Retro Review: Texas
Instruments TI60
General Information
Company: Texas Instruments
Type: Programmable
Scientific
Memory: 84 steps or
12 memory registers
Battery: 2 * Duracell
MS76, Panasonic WL14, Eveready 376 or 303, AG13, SR44
Years: 1986 – 1991
Editions: 2: 1986 (Advanced Scientific), 1990
(Programmable Scientific)
Original Cost: $50
Features
The TI60 is a scientific keystroke programmable calculator,
largely based off of the original TI55 (1977).
The features of the TI60:
Operating System: AOS
(Algebraic Operating System) (like the
TI30Xa)
Programming: Up to 56
program steps
Statistics: Linear
Regression
Conversions: °F/°C,
DMS/DD, in/cm, lb/kg, gal/L
Base Conversions:
Octal and Hexadecimal, has 2’s complement
Memory Registers: Up to 8, competed with both statistics and
programming
Other Functions:
Percent Change, Absolute Value, Signum, Integer Part, Fractional Part
Integration
Shift Keys: 2^{nd}, hyp, INV
Storage Arithmetic:
+, , *, ÷, ^, roots, percent change
Percent Key (Δ%)
I think the percent works backwards than modern
calculators. Press the new value first,
then [2^{nd}] [ . ] ( Δ% ), then old value, [ = ].
Example: Percent
change from 32 to 56: 56 [2^{nd}]
[ . ] (Δ%) 32 [ = ] 75 (75% increase)
Combinations and Permutations
Like the TI55 III, the arguments for combination and
permutation functions take one
argument in the form of nnn.rrr.
Example:
Combination where n = 25, r = 5 is entered as 25.005 [2^{nd}]
[ + ] (nCr)
(Result: 53,130)
Permutation where n = 25, r = 5 is entered as 25.005 [2^{nd}]
[ = ] (nPr)
(Result: 6,375,600)
Rectangular/Polar Conversion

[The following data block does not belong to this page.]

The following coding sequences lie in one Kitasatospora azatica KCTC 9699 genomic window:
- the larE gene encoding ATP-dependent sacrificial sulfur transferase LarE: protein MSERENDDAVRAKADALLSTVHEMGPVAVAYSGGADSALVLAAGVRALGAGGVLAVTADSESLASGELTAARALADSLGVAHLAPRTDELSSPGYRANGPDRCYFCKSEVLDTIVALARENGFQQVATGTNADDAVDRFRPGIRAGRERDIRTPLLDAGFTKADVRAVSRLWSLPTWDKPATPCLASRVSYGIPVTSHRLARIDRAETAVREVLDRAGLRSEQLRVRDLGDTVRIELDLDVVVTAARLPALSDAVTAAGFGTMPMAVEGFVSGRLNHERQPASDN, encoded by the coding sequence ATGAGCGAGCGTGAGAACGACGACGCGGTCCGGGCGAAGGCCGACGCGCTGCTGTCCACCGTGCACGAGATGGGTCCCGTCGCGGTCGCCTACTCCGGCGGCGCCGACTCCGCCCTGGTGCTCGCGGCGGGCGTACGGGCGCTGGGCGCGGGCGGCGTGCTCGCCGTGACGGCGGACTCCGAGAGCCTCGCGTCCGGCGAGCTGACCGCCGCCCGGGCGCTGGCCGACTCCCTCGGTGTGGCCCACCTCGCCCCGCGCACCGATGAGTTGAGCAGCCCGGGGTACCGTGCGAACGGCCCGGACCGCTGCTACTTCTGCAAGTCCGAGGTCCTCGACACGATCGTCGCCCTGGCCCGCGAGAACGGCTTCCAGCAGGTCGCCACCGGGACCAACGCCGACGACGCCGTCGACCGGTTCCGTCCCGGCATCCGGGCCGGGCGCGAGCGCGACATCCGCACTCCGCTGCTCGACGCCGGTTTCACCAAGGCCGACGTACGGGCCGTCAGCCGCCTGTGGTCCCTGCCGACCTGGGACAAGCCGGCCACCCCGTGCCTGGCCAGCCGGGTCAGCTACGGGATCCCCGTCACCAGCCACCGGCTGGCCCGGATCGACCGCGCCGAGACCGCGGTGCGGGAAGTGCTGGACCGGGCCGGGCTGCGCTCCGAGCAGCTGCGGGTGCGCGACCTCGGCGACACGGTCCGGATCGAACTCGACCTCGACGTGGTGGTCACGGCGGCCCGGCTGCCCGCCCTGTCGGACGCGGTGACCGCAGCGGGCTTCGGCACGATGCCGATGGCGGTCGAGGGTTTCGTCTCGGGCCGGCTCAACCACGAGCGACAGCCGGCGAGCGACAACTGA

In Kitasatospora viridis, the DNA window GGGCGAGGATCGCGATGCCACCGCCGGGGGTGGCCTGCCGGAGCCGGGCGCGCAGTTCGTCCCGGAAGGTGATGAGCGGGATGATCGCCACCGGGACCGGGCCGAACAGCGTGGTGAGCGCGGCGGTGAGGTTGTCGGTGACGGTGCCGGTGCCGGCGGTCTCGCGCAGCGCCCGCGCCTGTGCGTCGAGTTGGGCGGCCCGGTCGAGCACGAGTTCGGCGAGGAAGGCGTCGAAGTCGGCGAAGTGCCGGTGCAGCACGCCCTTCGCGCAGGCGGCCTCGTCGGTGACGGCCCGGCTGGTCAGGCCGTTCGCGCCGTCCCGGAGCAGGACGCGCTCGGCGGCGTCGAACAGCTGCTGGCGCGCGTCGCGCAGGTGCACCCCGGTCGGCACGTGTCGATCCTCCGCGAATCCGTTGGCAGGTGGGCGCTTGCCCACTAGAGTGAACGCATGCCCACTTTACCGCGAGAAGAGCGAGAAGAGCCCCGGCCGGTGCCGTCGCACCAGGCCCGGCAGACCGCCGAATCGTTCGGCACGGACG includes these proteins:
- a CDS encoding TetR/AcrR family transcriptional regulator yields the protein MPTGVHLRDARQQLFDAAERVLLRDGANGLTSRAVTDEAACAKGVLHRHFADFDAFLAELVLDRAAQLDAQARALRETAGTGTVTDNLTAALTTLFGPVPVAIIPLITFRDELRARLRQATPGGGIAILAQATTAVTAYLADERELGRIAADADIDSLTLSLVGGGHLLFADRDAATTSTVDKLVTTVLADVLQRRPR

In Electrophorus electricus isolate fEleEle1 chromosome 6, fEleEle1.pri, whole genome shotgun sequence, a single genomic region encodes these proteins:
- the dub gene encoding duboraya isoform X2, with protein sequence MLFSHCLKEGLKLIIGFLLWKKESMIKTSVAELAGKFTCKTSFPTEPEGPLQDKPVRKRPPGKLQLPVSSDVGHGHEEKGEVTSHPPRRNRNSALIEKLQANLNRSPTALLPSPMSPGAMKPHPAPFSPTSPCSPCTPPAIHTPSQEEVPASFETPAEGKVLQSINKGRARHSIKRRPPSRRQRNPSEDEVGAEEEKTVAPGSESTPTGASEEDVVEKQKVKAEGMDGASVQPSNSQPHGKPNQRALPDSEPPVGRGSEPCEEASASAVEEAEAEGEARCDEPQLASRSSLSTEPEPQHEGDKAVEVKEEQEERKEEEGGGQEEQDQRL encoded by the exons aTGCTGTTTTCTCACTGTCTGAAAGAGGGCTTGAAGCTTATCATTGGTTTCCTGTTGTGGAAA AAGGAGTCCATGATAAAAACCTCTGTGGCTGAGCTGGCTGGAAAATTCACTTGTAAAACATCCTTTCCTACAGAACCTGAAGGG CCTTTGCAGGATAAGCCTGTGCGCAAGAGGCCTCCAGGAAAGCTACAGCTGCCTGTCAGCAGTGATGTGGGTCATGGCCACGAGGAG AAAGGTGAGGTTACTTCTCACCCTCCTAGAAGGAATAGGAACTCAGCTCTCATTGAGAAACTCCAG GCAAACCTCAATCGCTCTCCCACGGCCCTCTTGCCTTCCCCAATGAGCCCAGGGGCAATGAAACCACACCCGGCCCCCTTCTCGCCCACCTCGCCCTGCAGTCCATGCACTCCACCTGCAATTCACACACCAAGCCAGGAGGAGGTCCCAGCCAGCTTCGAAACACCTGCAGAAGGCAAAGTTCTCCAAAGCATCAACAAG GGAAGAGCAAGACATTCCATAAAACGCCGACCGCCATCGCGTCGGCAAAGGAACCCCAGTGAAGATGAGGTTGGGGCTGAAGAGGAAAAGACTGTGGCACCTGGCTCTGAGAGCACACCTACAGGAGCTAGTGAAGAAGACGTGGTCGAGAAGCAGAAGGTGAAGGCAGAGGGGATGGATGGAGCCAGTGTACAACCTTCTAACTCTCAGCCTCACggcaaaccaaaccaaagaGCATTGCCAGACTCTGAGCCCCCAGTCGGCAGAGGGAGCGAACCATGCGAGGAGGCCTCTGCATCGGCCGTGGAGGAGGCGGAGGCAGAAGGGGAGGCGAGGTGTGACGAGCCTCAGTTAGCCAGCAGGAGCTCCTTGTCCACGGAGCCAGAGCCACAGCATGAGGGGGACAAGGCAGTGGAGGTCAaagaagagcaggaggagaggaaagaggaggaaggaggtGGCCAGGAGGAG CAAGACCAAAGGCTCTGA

[2^{nd}] [x<>y] (PR): to Rectangular. Input:
r [x<>y] θ [2^{nd}] [x<>y] (PR). Result: y [x<>y] x.
[INV] [2^{nd}] [x<>y] (PR): to Polar.
Input x [x<>y] y [INV] [2^{nd}] [x<>y] (PR). Result:
θ [x<>y] r.
Linear Regression
The TI60 has the parts labeled Intcp (yintercept) and
Slope. Running the statistics mode reduced the maximum number of steps to 20
until the statistics registers were cleared.
TI60 vs TI55 III
TI60

TI55 III

84 maximum steps or 12 memory registers

56 maximum steps or 8 memory registers

Clear programs outside of Learn mode

Clear programs inside of Learn mode

Each step you keyed is displayed in a PC(step #) OP(key code #) format

After each step, display is advanced to next available
step, have to press BST to view what you just did, like the TI58 series

Base Mode: Octal
and Hexadecimal

No base mode

The RST (reset) instruction loops to Step 00

The RST (reset) instruction stops execution, directs
program to Step 00

Verdict
I wish TI had implemented this keystroke system earlier. I like the fact that the RST instruction
allowed for loops. I like that the user
can see what was pressed after each step.
The TI60 came at the tail end of the keystroke programmable
calculators for Texas Instruments. The keys
are a pleasure a press, the contrast of the fonts is for the most part,
excellent, except for the gray 1/x and √ 2^{nd}
functions on a gray background.
For the keystroke calculators from Texas Instruments, the
TI60 one of my favorite, second to the TI58C.
Eddie
This blog is property of Edward Shore, 2018.